Report: Proposed workrule shift could move station agents out of boothsBy
For years, the MTA has engaged in an aggressive move to shutter former token booths and reduce the number of full-time staff who sit in these glass cubes occasionally dispensing a MetroCard, a map or a scowl at some straphanger. Even as I’ve supported the effort, it’s still jarring to see the outline of a former booth and no personnel at the entrance to, say, the Bay Ridge-bound Union St. station on 4th Ave., and now the MTA wants to take staffing reassignments to the next logical level.
According to a report in the Daily News, in discussions with the TWU over the union’s next contract, the MTA has proposed doing away with agents in booths entirely at 25 stations and essentially reassigning these employees to serve instead as roving station assistants. It’s a workrule change that has long faced strident union opposition but would do much to make helpers in the subway far more visible while eliminating a position that serves little use these days.
Pete Donohue has the story:
Subway riders will have no choice but buy MetroCards at vending machines under a proposed pilot program that would eliminate all booth positions at 25 stations, The Daily News has learned. Instead of a clerk behind the glass, each station would have a transit worker carrying out a wider-range of duties that might include such tasks as crowd control on platforms, emptying garbage cans and waiting with an ill rider for an ambulance to arrive, according to union and management sources.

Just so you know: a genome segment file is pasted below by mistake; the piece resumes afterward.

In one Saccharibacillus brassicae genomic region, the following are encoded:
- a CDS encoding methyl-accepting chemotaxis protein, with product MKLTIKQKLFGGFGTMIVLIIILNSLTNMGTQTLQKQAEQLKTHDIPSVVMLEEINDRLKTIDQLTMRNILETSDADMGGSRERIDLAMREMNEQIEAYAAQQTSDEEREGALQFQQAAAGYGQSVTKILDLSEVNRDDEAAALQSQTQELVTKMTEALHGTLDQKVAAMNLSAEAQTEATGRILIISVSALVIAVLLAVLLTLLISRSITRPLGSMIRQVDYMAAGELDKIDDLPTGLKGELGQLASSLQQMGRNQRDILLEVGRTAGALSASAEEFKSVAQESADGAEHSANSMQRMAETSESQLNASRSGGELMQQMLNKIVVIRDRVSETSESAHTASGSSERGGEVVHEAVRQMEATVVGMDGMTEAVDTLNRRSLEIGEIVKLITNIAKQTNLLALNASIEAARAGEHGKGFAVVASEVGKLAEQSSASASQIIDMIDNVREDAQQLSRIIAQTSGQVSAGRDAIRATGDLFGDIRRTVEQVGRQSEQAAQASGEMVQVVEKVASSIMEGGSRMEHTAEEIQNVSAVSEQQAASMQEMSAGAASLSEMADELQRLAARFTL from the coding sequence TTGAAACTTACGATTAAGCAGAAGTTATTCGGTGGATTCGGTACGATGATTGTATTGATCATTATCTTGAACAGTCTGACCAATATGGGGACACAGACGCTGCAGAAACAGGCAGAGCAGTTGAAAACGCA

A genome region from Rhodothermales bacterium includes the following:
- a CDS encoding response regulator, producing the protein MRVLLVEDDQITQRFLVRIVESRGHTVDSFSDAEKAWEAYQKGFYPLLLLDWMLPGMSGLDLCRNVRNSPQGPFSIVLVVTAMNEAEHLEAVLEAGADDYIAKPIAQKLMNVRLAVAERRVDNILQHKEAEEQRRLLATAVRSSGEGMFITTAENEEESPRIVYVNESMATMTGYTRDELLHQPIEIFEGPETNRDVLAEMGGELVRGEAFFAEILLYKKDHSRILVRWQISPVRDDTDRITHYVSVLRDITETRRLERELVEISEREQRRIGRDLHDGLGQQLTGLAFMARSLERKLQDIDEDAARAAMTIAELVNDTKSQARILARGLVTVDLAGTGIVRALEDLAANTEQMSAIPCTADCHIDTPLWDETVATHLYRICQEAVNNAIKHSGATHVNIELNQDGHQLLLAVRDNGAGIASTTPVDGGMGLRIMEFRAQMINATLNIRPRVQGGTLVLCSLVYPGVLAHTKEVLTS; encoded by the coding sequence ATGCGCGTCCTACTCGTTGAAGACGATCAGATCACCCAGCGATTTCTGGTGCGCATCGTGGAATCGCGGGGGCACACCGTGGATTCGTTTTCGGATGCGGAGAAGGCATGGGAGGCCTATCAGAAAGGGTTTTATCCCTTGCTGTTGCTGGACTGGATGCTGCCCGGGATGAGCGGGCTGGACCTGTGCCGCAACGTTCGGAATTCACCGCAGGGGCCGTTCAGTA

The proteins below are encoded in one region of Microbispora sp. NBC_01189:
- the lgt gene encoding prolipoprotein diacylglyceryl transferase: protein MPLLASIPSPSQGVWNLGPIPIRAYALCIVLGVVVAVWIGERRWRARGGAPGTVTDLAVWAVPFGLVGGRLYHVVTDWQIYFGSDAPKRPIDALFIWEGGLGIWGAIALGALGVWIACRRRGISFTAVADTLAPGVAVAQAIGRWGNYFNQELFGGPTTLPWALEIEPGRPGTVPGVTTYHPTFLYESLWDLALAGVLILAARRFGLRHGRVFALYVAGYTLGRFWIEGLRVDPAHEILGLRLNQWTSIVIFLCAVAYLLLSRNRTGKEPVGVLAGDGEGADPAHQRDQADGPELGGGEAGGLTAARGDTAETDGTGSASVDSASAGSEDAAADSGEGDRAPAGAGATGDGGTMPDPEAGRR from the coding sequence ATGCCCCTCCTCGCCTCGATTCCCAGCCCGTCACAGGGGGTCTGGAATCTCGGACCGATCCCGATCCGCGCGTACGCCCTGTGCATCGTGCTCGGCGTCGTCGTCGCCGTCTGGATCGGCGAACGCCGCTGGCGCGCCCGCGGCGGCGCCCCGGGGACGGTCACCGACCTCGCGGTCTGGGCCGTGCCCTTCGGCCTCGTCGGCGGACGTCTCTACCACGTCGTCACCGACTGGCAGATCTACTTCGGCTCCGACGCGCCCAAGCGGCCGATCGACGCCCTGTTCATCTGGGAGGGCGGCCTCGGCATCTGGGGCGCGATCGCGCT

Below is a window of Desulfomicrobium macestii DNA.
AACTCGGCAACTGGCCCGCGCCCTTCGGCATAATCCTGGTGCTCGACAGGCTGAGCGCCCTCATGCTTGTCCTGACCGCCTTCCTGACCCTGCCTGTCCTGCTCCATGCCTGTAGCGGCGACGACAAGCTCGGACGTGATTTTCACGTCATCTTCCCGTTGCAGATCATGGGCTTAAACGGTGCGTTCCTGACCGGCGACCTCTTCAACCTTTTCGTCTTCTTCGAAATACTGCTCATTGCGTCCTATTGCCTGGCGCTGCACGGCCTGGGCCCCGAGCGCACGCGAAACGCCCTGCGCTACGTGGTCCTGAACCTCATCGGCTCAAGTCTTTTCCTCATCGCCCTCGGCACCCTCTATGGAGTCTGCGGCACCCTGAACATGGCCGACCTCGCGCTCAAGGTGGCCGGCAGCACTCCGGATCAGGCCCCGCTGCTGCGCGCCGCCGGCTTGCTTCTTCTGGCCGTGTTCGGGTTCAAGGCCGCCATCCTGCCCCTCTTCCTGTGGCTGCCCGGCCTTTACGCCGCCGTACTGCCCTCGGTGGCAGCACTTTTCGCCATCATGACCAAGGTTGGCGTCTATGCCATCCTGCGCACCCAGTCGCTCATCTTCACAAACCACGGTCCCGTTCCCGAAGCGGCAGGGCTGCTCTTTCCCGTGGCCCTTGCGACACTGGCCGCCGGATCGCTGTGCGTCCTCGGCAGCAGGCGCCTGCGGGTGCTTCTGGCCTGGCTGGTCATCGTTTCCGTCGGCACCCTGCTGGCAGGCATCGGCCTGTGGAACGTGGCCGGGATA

Workers in this new role would not handle cash or sell fares but they would still provide riders with travel directions and information, sources said. “The idea is an employee can do a lot more for customers outside of the booth than inside,” an MTA official said.
Metropolitan Transportation Authority brass outlined the proposal in broad terms recently during contract negotiations with Transport Workers Union Local 100, which represents bus and subway workers. An MTA spokesman declined to comment because the proposal was part of closed-door contract talks.
As Donohue notes, such a move would represent a major sea change in employee operations as currently “the MTA can’t assign a worker in one job title to duties now proscribed to another title.” The union publicly isn’t interested in this measure because it would obviously reduce staffing levels considerably. It would though lead to a cleaner subway system and a more productive workforce as the vast majority of station agent workhours are spent idle.
Where this idea goes from here is anyone’s guess. For the MTA to realize its net-zero labor projections, the TWU can either accept a shift in workrules, reductions in benefits or a smaller workforce. The union is unlikely to fight against its members’ best interests, and this proposal certainly isn’t something the rank-and-file will embrace even if it has the potential to be a big gain for riders and the MTA.
It’s a positive sign though that the MTA is even talking about this move. Since the end of the token era, station agents have had fewer and fewer responsibilities as station environments receive less and less attention. Shifting workrules to create a more productive and passenger-friendly labor force should be embraced.